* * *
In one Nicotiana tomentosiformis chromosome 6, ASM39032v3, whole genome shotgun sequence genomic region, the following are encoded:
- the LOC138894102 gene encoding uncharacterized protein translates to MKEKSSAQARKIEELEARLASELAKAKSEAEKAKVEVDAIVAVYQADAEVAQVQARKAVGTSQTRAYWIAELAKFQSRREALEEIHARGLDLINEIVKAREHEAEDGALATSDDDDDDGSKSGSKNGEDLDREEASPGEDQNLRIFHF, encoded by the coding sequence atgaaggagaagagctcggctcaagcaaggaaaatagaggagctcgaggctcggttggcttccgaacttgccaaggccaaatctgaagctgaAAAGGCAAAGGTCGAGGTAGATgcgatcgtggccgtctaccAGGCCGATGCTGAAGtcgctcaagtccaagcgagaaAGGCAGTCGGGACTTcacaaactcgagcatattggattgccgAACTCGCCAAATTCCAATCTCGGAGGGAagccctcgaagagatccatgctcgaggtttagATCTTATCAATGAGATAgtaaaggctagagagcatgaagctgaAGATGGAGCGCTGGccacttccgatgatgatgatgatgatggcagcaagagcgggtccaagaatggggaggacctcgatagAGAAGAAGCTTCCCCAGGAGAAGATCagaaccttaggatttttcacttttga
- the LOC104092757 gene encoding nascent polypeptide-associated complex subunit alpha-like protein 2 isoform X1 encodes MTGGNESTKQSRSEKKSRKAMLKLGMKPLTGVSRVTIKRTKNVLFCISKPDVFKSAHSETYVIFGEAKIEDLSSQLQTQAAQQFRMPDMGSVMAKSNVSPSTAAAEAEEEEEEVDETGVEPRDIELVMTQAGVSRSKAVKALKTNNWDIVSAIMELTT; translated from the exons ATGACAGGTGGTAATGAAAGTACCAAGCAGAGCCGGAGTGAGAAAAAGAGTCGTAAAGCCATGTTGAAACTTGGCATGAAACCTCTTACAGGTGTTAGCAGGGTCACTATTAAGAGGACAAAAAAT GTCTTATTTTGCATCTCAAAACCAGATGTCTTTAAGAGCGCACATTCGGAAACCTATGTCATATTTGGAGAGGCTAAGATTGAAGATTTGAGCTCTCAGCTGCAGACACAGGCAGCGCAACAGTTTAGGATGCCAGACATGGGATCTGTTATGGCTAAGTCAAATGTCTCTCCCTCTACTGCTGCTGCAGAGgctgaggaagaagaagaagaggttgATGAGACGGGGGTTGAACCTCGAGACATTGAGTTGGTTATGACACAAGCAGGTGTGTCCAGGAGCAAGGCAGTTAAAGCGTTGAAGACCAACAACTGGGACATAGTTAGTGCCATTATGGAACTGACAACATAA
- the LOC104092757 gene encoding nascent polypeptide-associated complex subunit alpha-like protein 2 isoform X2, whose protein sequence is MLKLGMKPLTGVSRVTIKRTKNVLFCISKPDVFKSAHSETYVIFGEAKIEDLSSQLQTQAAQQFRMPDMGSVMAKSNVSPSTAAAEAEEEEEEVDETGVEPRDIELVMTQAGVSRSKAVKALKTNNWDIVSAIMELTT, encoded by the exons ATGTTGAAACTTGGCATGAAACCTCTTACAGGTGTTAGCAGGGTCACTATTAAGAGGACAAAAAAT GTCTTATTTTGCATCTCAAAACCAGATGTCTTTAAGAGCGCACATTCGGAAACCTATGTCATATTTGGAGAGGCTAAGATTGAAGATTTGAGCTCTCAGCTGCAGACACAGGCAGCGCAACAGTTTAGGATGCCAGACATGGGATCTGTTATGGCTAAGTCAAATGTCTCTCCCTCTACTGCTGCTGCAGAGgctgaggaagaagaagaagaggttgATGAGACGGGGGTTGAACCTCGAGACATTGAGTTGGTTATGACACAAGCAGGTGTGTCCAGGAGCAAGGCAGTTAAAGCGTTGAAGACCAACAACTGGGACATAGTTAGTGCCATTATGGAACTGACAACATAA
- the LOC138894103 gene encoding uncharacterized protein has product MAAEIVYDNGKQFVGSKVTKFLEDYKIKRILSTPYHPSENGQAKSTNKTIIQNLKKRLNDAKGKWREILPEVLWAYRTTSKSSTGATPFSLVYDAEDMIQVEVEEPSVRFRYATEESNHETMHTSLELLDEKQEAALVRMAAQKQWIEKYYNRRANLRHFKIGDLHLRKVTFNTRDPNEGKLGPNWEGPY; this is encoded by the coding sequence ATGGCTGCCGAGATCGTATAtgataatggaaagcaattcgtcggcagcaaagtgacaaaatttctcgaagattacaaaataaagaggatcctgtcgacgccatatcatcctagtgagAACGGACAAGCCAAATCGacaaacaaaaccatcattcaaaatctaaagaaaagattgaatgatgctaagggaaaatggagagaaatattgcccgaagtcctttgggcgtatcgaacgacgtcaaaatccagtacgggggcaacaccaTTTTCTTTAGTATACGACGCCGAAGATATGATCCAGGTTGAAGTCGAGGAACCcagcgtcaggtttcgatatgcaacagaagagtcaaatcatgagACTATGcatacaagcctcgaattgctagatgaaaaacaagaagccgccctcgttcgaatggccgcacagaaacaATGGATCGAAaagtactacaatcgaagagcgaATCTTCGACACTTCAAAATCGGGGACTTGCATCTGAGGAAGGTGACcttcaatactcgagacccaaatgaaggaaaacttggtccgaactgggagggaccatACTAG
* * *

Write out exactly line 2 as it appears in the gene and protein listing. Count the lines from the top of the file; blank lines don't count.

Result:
- the LOC138894102 gene encoding uncharacterized protein translates to MKEKSSAQARKIEELEARLASELAKAKSEAEKAKVEVDAIVAVYQADAEVAQVQARKAVGTSQTRAYWIAELAKFQSRREALEEIHARGLDLINEIVKAREHEAEDGALATSDDDDDDGSKSGSKNGEDLDREEASPGEDQNLRIFHF, encoded by the coding sequence atgaaggagaagagctcggctcaagcaaggaaaatagaggagctcgaggctcggttggcttccgaacttgccaaggccaaatctgaagctgaAAAGGCAAAGGTCGAGGTAGATgcgatcgtggccgtctaccAGGCCGATGCTGAAGtcgctcaagtccaagcgagaaAGGCAGTCGGGACTTcacaaactcgagcatattggattgccgAACTCGCCAAATTCCAATCTCGGAGGGAagccctcgaagagatccatgctcgaggtttagATCTTATCAATGAGATAgtaaaggctagagagcatgaagctgaAGATGGAGCGCTGGccacttccgatgatgatgatgatgatggcagcaagagcgggtccaagaatggggaggacctcgatagAGAAGAAGCTTCCCCAGGAGAAGATCagaaccttaggatttttcacttttga